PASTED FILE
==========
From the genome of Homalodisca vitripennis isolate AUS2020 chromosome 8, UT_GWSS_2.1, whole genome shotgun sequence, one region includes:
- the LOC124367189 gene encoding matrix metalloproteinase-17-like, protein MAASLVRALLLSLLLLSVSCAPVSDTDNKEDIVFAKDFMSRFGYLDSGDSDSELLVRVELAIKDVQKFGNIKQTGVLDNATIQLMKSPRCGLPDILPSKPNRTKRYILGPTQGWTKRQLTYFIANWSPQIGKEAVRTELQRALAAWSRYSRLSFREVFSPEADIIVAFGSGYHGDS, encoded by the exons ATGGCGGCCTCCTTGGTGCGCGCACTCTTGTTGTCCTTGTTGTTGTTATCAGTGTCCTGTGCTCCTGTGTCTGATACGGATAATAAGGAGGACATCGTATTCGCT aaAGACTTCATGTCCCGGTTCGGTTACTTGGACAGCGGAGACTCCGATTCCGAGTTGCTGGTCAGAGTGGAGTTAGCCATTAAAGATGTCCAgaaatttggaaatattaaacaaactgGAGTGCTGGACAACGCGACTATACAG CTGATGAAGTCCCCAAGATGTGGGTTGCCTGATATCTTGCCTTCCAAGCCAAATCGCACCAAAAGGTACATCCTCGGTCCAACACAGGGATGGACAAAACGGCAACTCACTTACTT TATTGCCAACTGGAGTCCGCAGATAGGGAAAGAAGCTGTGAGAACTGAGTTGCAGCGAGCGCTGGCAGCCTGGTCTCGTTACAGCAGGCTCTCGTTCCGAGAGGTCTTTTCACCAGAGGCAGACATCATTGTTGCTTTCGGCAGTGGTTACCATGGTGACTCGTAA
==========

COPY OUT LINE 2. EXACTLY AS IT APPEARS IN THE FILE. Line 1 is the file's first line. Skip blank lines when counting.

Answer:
- the LOC124367189 gene encoding matrix metalloproteinase-17-like, protein MAASLVRALLLSLLLLSVSCAPVSDTDNKEDIVFAKDFMSRFGYLDSGDSDSELLVRVELAIKDVQKFGNIKQTGVLDNATIQLMKSPRCGLPDILPSKPNRTKRYILGPTQGWTKRQLTYFIANWSPQIGKEAVRTELQRALAAWSRYSRLSFREVFSPEADIIVAFGSGYHGDS, encoded by the exons ATGGCGGCCTCCTTGGTGCGCGCACTCTTGTTGTCCTTGTTGTTGTTATCAGTGTCCTGTGCTCCTGTGTCTGATACGGATAATAAGGAGGACATCGTATTCGCT aaAGACTTCATGTCCCGGTTCGGTTACTTGGACAGCGGAGACTCCGATTCCGAGTTGCTGGTCAGAGTGGAGTTAGCCATTAAAGATGTCCAgaaatttggaaatattaaacaaactgGAGTGCTGGACAACGCGACTATACAG CTGATGAAGTCCCCAAGATGTGGGTTGCCTGATATCTTGCCTTCCAAGCCAAATCGCACCAAAAGGTACATCCTCGGTCCAACACAGGGATGGACAAAACGGCAACTCACTTACTT TATTGCCAACTGGAGTCCGCAGATAGGGAAAGAAGCTGTGAGAACTGAGTTGCAGCGAGCGCTGGCAGCCTGGTCTCGTTACAGCAGGCTCTCGTTCCGAGAGGTCTTTTCACCAGAGGCAGACATCATTGTTGCTTTCGGCAGTGGTTACCATGGTGACTCGTAA